This week, my ham radio activity was focused on an emergency communications exercise with my local ARES-RACES group. I thought I’d do a post about the simple whip antenna I used with a dual-band radio. I cobbled this set up together a few years back and it has come in handy on several occasions.
During the exercise, I was operating indoors with easy access to our local repeaters. I was copying digital traffic using the Narrowband Emergency Messaging System (NBEMS), so a handheld radio wasn’t a good option. In this situation, a dual-band mobile radio and this little whip antenna hack were able to get the job done.
For the whip, I use commercially available, collapsible BNC whip antennas for the 2 meter and 440 bands. To connect the whip to the radio, I use a UHF-Male to BNC-Female right angle adapter I picked up on eBay. To help improve the efficiency, I attach two 1/4-wave counterpoise wires, one for 2 meters (about 19 inches) and one for 440 (about 6.3 inches).
To attach the counterpoise wires, I re-purposed a 9-volt battery holder. I just drilled out one of the mounting holes and used a small bolt and nut to attach the wires. The clip is just about the perfect size to snap onto the right angle adapter.
The antennas I use came from Smiley Antenna. I have 5/8-wave whips for 2 meters and 440, along with a halfwave whip for 2 meters. Although some of the antennas are specified to handle 50 watts, I generally use them only for 10 watts or less (in the interest of RF safety). If I need to run more power, I’ll go with an antenna placed a safe distance away.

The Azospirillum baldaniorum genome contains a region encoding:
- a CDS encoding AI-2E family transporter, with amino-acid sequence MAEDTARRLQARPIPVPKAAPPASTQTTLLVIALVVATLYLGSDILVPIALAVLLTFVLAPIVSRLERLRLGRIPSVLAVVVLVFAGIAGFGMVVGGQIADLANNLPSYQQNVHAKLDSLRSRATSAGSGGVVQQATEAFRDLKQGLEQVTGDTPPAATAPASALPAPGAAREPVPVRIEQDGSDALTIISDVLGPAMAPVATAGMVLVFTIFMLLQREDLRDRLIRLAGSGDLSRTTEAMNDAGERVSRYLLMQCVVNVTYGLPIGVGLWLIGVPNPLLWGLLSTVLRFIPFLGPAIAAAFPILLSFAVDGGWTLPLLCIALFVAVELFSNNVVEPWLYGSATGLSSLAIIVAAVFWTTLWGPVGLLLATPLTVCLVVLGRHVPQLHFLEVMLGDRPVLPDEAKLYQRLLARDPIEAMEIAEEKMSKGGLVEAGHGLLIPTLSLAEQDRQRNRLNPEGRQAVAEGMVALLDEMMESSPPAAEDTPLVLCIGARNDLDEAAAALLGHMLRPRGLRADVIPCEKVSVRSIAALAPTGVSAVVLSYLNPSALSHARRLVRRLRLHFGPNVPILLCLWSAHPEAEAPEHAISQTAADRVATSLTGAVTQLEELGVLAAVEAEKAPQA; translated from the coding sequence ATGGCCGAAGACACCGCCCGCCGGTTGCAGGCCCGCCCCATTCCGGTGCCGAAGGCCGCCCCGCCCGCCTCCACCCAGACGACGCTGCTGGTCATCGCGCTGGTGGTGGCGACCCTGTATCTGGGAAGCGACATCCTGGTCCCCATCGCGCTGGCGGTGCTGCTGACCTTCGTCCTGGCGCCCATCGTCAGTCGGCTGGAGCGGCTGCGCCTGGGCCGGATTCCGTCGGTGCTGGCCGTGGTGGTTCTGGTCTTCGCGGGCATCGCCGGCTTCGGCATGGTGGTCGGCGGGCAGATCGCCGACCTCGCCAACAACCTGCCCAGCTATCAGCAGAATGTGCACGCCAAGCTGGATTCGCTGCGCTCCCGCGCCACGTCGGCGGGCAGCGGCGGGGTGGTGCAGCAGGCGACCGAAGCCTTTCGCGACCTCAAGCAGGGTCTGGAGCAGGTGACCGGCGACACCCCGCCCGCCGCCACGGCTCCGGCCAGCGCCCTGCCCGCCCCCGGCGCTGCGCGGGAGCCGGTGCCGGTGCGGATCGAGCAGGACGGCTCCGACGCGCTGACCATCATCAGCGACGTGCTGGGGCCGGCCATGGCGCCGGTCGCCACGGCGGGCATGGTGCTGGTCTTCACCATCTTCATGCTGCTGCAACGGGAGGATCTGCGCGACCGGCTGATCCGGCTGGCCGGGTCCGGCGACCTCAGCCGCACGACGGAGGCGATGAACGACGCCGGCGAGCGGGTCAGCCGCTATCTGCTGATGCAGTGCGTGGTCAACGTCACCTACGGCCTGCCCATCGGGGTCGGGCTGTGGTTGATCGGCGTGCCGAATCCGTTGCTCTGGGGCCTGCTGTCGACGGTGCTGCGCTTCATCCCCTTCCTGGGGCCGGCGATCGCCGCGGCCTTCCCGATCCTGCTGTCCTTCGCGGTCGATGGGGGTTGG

I’ve used this simple antenna arrangement in several situations in recent years. It’s become a permanent part of my emergency communications go-kit.
73, Craig WB3GCK
2 thoughts on “The Quickie Whip”
Did you ever test the SWR before and after the counterpoise? I have the exact same two antennas for a portable rig much like you. I am getting horrendous SWR (6-20!) and think this is worth a try.
Actually, I never measured it. When I use this approach, I generally go with the halfwave whip, so the counterpoise isn’t really important in that case. As I mentioned in the post, I keep the power low (usually 5 watts), and it’s mostly used for receiving NBEMS transmissions.
One thing I noticed over the years is that I need to keep my power supply away from the antenna. If I don’t, the power supply sometimes shuts down from the RF.
If I have somewhere to hang a twinlead J-pole, that’s usually my first choice. However the “Quicky Whip” has served me well on many occasions.
73, Craig WB3GCK